Home Cures From the Kitchen to Reduce High Blood Pressure
Key Ingredients From Nature with Healing Properties for Blood Pressure
In the classic horror novel, Dracula, author Bram Stoker introduced the idea that garlic repels vampires. Thankfully, vampires only exist in the imaginations of fiction writers!
But in the real world, there is a menace, a silent killer, just as deadly. And it so happens that garlic actually does help repel this threat. That menace is high blood pressure. (Of course if there were vampires, sucking a little blood out of someone might also lower their blood pressure—but the side effects would be undesirable!)
Back to the real world; the American Heart Association estimates that one in three adults over 20 suffers with high blood pressure (HBP). We often refer to HBP as the “silent killer” because most of the time there are no symptoms. But left untreated, HBP damages your circulatory system and contributes to heart attack, stroke and other health issues. Complications resulting from HBP also include heart disease, kidney disease, hardening of the arteries, and eye damage.
Blood pressure is measured with a blood pressure cuff and anything 140/90 and higher is considered high. Normal is in the 120/70 range. Anything between normal and high is called hypertension. The American Heart Association views HBP as a major public health concern.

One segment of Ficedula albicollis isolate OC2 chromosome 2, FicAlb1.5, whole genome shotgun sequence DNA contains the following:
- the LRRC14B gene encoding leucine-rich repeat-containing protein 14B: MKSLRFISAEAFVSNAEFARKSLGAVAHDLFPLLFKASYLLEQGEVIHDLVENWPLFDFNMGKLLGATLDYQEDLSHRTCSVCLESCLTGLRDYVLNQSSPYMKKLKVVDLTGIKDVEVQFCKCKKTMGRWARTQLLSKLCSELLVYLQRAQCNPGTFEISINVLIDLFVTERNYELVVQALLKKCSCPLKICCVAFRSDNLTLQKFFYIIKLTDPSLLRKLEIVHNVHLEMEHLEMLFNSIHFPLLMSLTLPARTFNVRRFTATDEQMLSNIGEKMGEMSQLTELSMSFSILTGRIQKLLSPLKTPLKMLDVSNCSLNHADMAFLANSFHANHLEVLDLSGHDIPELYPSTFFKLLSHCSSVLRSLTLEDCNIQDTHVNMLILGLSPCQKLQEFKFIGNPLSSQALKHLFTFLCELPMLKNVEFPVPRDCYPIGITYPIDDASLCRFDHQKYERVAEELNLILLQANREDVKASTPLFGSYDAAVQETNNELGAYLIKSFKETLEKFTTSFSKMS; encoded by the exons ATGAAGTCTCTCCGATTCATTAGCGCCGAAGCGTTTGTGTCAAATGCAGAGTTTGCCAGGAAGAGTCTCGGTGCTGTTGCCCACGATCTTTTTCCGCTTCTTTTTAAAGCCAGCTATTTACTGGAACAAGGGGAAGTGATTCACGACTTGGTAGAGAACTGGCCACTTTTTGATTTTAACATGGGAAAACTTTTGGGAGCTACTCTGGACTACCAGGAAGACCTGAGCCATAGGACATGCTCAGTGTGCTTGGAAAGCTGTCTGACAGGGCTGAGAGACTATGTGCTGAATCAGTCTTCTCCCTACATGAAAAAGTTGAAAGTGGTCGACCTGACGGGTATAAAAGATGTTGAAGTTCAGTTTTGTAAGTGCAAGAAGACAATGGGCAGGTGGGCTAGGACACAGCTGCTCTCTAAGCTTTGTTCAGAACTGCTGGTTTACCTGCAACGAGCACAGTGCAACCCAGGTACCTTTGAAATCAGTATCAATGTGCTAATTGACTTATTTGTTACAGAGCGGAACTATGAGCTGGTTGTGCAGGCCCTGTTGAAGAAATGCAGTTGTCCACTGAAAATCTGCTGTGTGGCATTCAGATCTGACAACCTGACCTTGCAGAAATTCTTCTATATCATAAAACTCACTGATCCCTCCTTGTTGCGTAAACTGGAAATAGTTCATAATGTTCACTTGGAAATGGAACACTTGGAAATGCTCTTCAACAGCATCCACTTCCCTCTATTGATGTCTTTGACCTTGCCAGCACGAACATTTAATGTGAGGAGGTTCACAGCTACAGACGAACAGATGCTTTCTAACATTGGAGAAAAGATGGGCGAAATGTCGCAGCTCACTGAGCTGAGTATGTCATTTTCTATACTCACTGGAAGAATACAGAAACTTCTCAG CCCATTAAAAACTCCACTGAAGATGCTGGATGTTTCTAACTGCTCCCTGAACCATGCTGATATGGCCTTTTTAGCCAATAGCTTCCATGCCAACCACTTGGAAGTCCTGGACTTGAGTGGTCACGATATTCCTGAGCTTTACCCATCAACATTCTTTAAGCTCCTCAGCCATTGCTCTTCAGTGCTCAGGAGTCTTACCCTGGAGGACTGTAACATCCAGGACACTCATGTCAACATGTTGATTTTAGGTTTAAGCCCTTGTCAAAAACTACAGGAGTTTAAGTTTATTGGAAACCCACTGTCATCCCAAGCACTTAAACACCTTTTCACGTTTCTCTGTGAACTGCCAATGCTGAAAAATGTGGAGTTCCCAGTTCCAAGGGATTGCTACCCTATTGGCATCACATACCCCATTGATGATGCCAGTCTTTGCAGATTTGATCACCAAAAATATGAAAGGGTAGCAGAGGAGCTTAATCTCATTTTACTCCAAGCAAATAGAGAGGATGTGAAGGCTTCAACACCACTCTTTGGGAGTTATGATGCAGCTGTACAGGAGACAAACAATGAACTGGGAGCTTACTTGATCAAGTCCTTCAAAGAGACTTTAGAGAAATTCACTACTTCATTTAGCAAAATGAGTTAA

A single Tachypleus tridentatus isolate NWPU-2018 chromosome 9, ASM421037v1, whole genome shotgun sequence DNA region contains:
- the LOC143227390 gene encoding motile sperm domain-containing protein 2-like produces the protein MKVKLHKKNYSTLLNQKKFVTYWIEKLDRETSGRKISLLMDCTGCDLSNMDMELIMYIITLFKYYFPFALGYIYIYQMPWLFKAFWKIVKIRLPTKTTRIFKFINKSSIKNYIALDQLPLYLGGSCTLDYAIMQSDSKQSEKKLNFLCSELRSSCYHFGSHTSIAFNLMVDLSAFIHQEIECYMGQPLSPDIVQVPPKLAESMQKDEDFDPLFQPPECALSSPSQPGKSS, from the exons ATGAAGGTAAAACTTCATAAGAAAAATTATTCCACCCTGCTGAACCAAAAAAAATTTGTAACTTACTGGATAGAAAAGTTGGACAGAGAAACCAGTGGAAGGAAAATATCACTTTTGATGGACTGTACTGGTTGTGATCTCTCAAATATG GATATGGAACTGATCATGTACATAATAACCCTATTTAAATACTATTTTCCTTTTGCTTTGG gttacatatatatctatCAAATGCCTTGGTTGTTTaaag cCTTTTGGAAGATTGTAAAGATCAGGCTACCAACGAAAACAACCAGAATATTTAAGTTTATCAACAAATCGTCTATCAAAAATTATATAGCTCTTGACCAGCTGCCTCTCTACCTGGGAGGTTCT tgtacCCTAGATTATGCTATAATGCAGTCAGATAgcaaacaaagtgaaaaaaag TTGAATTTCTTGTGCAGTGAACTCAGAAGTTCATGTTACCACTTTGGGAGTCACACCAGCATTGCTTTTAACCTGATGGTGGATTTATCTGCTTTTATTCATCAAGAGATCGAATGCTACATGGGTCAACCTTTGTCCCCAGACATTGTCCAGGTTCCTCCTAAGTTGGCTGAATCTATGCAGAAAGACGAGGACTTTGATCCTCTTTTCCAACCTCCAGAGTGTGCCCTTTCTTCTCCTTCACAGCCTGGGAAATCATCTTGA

High Blood Pressure Drugs Aren’t the Answer!
To a great extent, HBP results from our lifestyle choices. That being the case, it doesn’t make sense to try to reverse the damage with a pill. Unless we change our lifestyle, drugs are merely addressing symptoms, not the cause. But there are even more compelling reasons not to reach for a pill.
Recently, the University of Alabama conducted a study following 26,785 people with high blood pressure for 6.3 years. The participants all took blood pressure medication in order to lower their blood pressure below 140/90. 4,090 of those people could not get their blood pressure under control with meds.
But that’s not the most disturbing part. By the end of the study, more than 820 participants had suffered a stroke. The study indicated that taking blood pressure medicine actually increased a person’s risk for stroke by two-and-a-half times!